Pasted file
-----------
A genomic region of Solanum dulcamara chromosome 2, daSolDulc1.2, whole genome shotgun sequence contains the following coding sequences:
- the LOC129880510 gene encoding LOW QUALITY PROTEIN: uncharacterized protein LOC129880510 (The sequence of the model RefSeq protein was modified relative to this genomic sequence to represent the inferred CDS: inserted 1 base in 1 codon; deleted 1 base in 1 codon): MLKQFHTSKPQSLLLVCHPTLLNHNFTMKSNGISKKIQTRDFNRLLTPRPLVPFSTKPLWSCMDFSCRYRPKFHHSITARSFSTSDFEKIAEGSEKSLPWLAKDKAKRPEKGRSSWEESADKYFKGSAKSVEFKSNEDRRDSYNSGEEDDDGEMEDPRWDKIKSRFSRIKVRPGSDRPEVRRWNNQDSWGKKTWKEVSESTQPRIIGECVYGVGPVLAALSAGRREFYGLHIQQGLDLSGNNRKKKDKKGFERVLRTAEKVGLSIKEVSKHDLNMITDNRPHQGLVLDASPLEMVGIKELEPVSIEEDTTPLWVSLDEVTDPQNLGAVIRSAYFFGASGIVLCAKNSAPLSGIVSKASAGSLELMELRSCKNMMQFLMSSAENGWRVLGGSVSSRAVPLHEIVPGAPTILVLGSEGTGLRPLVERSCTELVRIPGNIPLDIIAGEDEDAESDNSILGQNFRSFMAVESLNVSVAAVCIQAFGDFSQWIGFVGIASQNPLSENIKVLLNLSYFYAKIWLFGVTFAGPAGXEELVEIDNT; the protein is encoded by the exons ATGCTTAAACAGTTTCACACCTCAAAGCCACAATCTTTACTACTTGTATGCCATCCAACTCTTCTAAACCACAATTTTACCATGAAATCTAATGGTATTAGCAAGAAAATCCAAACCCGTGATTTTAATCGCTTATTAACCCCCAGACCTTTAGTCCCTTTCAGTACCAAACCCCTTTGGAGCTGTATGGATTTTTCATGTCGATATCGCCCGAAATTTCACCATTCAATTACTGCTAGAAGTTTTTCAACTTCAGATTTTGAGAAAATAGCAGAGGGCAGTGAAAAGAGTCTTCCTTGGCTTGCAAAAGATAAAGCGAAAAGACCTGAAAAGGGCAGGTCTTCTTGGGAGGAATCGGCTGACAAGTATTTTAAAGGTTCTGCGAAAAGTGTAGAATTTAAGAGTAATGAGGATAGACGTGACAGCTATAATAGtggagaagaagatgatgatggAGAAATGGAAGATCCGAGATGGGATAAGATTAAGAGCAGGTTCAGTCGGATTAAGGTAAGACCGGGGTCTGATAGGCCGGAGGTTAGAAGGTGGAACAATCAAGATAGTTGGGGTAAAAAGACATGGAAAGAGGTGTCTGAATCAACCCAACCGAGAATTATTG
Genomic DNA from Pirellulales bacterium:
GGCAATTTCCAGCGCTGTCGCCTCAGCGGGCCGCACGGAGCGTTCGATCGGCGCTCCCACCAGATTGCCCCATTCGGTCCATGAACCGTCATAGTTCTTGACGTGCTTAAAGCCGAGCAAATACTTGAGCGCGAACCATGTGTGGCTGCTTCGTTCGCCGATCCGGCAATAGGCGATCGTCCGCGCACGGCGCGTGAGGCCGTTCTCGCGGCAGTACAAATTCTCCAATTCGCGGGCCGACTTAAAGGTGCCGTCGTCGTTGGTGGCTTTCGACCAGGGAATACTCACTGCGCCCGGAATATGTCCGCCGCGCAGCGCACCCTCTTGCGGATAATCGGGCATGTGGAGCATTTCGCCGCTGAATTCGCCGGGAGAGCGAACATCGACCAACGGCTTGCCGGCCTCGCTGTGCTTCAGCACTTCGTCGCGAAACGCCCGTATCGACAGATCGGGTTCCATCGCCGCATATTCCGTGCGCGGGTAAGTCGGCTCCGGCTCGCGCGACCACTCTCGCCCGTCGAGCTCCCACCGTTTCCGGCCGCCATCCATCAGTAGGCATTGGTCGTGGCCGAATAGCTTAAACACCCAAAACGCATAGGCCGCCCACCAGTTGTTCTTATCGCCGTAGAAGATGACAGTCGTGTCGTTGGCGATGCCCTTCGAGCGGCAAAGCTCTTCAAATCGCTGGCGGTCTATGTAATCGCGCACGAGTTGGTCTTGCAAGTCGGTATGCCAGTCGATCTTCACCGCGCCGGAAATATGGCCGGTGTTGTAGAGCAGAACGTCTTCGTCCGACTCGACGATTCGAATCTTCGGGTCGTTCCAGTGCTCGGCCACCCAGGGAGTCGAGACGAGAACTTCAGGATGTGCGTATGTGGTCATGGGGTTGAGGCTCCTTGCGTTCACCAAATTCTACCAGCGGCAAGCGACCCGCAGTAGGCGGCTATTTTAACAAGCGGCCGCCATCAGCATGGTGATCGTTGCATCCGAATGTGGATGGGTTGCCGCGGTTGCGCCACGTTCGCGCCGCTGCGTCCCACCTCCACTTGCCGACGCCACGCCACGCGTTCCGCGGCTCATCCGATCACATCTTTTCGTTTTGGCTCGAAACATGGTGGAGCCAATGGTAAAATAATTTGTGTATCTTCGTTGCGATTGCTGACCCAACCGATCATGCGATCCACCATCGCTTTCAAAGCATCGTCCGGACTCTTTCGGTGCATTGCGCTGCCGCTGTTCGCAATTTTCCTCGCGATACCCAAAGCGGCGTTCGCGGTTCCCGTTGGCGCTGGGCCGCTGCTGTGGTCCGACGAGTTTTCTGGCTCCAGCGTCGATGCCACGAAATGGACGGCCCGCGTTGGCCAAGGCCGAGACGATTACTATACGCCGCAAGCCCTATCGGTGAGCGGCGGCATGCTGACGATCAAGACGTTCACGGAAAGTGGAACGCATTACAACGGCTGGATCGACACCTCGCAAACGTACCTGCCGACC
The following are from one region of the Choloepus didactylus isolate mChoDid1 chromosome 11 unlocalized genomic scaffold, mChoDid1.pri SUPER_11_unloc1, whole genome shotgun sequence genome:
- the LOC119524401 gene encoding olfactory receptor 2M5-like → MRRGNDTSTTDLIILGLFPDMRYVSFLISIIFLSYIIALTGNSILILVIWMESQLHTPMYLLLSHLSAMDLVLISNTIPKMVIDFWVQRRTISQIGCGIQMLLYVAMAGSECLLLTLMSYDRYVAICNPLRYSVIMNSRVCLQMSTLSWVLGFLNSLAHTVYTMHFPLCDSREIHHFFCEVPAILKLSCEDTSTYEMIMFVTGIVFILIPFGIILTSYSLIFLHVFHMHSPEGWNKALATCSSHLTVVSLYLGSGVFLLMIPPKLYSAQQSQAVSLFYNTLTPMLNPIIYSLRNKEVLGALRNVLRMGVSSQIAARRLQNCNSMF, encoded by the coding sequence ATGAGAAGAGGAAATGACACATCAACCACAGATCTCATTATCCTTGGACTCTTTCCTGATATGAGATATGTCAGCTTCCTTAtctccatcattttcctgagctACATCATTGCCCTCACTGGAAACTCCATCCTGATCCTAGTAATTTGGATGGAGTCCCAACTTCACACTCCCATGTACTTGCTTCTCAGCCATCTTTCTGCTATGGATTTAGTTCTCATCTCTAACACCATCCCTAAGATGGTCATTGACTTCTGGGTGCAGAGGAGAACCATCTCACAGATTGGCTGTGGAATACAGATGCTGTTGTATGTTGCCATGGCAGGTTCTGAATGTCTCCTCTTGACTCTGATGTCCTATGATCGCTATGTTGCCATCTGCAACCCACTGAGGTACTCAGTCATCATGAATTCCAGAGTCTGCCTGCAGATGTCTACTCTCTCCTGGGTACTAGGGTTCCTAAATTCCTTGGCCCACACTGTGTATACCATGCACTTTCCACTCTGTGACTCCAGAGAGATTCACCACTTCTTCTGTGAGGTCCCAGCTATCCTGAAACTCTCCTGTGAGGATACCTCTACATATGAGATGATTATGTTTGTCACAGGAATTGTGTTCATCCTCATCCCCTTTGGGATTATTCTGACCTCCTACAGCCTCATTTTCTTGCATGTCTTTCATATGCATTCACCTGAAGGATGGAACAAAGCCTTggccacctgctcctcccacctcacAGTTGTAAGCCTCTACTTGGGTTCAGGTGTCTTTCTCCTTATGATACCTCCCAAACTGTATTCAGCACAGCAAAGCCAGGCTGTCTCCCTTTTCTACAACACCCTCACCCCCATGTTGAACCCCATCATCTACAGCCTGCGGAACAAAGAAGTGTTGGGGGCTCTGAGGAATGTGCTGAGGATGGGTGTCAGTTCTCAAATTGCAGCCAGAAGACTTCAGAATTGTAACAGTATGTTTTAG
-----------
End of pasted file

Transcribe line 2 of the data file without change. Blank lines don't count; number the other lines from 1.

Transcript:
- the LOC129880510 gene encoding LOW QUALITY PROTEIN: uncharacterized protein LOC129880510 (The sequence of the model RefSeq protein was modified relative to this genomic sequence to represent the inferred CDS: inserted 1 base in 1 codon; deleted 1 base in 1 codon): MLKQFHTSKPQSLLLVCHPTLLNHNFTMKSNGISKKIQTRDFNRLLTPRPLVPFSTKPLWSCMDFSCRYRPKFHHSITARSFSTSDFEKIAEGSEKSLPWLAKDKAKRPEKGRSSWEESADKYFKGSAKSVEFKSNEDRRDSYNSGEEDDDGEMEDPRWDKIKSRFSRIKVRPGSDRPEVRRWNNQDSWGKKTWKEVSESTQPRIIGECVYGVGPVLAALSAGRREFYGLHIQQGLDLSGNNRKKKDKKGFERVLRTAEKVGLSIKEVSKHDLNMITDNRPHQGLVLDASPLEMVGIKELEPVSIEEDTTPLWVSLDEVTDPQNLGAVIRSAYFFGASGIVLCAKNSAPLSGIVSKASAGSLELMELRSCKNMMQFLMSSAENGWRVLGGSVSSRAVPLHEIVPGAPTILVLGSEGTGLRPLVERSCTELVRIPGNIPLDIIAGEDEDAESDNSILGQNFRSFMAVESLNVSVAAVCIQAFGDFSQWIGFVGIASQNPLSENIKVLLNLSYFYAKIWLFGVTFAGPAGXEELVEIDNT; the protein is encoded by the exons ATGCTTAAACAGTTTCACACCTCAAAGCCACAATCTTTACTACTTGTATGCCATCCAACTCTTCTAAACCACAATTTTACCATGAAATCTAATGGTATTAGCAAGAAAATCCAAACCCGTGATTTTAATCGCTTATTAACCCCCAGACCTTTAGTCCCTTTCAGTACCAAACCCCTTTGGAGCTGTATGGATTTTTCATGTCGATATCGCCCGAAATTTCACCATTCAATTACTGCTAGAAGTTTTTCAACTTCAGATTTTGAGAAAATAGCAGAGGGCAGTGAAAAGAGTCTTCCTTGGCTTGCAAAAGATAAAGCGAAAAGACCTGAAAAGGGCAGGTCTTCTTGGGAGGAATCGGCTGACAAGTATTTTAAAGGTTCTGCGAAAAGTGTAGAATTTAAGAGTAATGAGGATAGACGTGACAGCTATAATAGtggagaagaagatgatgatggAGAAATGGAAGATCCGAGATGGGATAAGATTAAGAGCAGGTTCAGTCGGATTAAGGTAAGACCGGGGTCTGATAGGCCGGAGGTTAGAAGGTGGAACAATCAAGATAGTTGGGGTAAAAAGACATGGAAAGAGGTGTCTGAATCAACCCAACCGAGAATTATTG